Youth parliamentarians on Monday proposed an amnesty and a house ownership initiative as solutions to the long-running problem of squatter settlements developing across Jamaica.
The young people made their suggestions during the 13th staging of the National Youth Parliament which was held under the theme, ‘REIGNITED: Empowering Youth for Jamaica 60 & Beyond’.
Kevar Bennett, youth parliamentarian for St Elizabeth South Western who represented the Opposition, said since the Government has the role of providing affordable housing, it should extend a five-year amnesty which would allow squatters to have their houses formalised and regularised.
“This amnesty would contain measures to address informal settlements on all crown lands. A major objective of this policy would be to implement the needed infrastructures within these communities. This would serve to enhance the overall suitability of these environments for human habitation,” Bennett said while making his presentation in Gordon House.
“An amnesty is needed because they are currently engaged in illegal acts and as such are liable to face criminal penalties. This amnesty would temporarily relieve them from unjust legal jeopardy,” added Bennett.
He further said that through the amnesty, squatters would enter into a viable arrangement with the Government to contribute monthly payments for their houses, towards their full ownership over a 10-year period.
“While we cannot negate the fact that squatter settlements are often a hub for increased criminal and illegal activities such as electricity theft, it is precisely for this reason why it is imperative for these settlements to be regularised and thereby brought under lawful regime,’ he said, to much desk pounding.
“I urge the Government of Jamaica to delay no longer in adoption of this and implementation of this much-needed solution to the crisis. A crisis which is faced by so many poor Jamaicans. These are Jamaicans who for centuries have suffered at the hands of a system designed to oppress them. A system which has made them poor and kept them poor for far too long,” he added.
Speaking from the Government benches, Jaun Henry called for an ‘Own it initiative (OWI)’ which he said would involve an organised and active registering of squatters.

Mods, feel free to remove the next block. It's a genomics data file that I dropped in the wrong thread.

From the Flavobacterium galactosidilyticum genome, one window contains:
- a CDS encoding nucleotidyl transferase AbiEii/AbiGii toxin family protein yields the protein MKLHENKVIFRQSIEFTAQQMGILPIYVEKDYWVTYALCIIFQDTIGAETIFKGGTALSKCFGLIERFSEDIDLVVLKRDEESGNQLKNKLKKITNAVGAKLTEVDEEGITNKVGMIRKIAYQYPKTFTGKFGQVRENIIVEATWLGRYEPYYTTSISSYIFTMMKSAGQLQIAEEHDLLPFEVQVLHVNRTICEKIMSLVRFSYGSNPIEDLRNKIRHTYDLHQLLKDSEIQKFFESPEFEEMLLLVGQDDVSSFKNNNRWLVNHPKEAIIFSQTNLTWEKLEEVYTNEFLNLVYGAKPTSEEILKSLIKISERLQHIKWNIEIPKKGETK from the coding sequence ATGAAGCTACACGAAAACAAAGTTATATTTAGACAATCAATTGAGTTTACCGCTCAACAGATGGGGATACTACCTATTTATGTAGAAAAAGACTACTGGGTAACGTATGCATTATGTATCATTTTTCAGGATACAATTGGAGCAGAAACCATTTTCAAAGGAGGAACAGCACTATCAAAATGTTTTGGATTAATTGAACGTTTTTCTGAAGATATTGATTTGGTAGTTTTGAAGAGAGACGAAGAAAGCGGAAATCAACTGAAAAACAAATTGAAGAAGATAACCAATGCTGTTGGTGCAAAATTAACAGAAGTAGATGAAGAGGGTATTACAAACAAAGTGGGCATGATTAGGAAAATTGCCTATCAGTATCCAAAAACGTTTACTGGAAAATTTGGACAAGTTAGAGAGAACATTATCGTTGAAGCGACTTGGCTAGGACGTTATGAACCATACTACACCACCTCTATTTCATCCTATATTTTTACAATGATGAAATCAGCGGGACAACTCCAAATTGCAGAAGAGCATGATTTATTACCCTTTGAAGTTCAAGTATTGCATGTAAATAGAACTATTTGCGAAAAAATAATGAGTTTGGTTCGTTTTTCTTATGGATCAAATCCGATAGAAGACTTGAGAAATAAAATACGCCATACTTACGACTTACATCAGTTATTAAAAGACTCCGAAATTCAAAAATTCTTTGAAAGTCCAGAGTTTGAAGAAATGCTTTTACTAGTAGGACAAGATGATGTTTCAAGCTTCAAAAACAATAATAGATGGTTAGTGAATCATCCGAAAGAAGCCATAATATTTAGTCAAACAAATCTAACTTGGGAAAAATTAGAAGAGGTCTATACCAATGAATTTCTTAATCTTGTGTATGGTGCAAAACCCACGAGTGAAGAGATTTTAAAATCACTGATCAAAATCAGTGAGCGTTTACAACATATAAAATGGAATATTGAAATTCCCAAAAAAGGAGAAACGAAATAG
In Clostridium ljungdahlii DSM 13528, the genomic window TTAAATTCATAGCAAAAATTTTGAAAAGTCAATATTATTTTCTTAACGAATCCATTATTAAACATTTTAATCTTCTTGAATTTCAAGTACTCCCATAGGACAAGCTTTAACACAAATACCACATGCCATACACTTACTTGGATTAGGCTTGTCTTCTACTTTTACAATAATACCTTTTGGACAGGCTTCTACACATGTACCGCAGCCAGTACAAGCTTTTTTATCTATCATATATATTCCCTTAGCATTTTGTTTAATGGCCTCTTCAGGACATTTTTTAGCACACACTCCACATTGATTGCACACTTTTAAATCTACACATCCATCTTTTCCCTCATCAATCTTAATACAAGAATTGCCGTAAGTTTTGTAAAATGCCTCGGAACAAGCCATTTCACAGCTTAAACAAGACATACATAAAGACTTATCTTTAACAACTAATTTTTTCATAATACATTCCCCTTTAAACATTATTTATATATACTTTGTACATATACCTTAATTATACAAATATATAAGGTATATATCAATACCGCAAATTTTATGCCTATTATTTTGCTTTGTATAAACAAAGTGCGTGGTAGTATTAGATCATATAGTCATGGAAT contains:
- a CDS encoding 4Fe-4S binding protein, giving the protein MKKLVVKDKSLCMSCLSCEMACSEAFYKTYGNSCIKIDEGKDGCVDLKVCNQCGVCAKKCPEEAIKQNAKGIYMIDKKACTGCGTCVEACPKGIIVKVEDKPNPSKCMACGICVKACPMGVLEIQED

Outlining conditions under the initiative which would allow Jamaicans to qualify, Henry said they should be living in areas considered small, proof of occupying a house for a minimum of least seven years and proof of acquiring legitimate utility service.
“We will seek out those committing the offence and we will work with them to have them regularised. Operation OWI will present qualified persons, who are squatting on crown lands, with an opportunity to purchase or enter a rent to own agreement to obtain legitimate ownership of these lands,” said Henry who represented St Ann South Eastern.
“In 2022, we note that in the absence of affordable housing, squatting becomes a viable option, so as trying youths, we are left to ask the question, ‘A weh youths get dah system yah from?, bout seh mi live pon squatter land, nuh true me nuh rich like Matalon, mi a born Jamaican’,” he added.
Henry pointed to reports from the draft national housing policy which showed that the National Housing Trust and major private developers provided and average of 11,152 housing units per year
“Given that the targeted number of houses per year is 15,000 units, we currently have a national squatter management policy that greatly and gravely underserves the issue of squatting. This Government intends to recondition this,” said Henry.
“I want you to understand that this is not a free for all. It is not a he, she and the old lady approach. What we are not saying is that any and everybody can just get up and squat as they please and believe that the Government will allow them to purchase the land after. We don’t condone that indecency in this Parliament, therefore there must be some sort of control,” added Henry.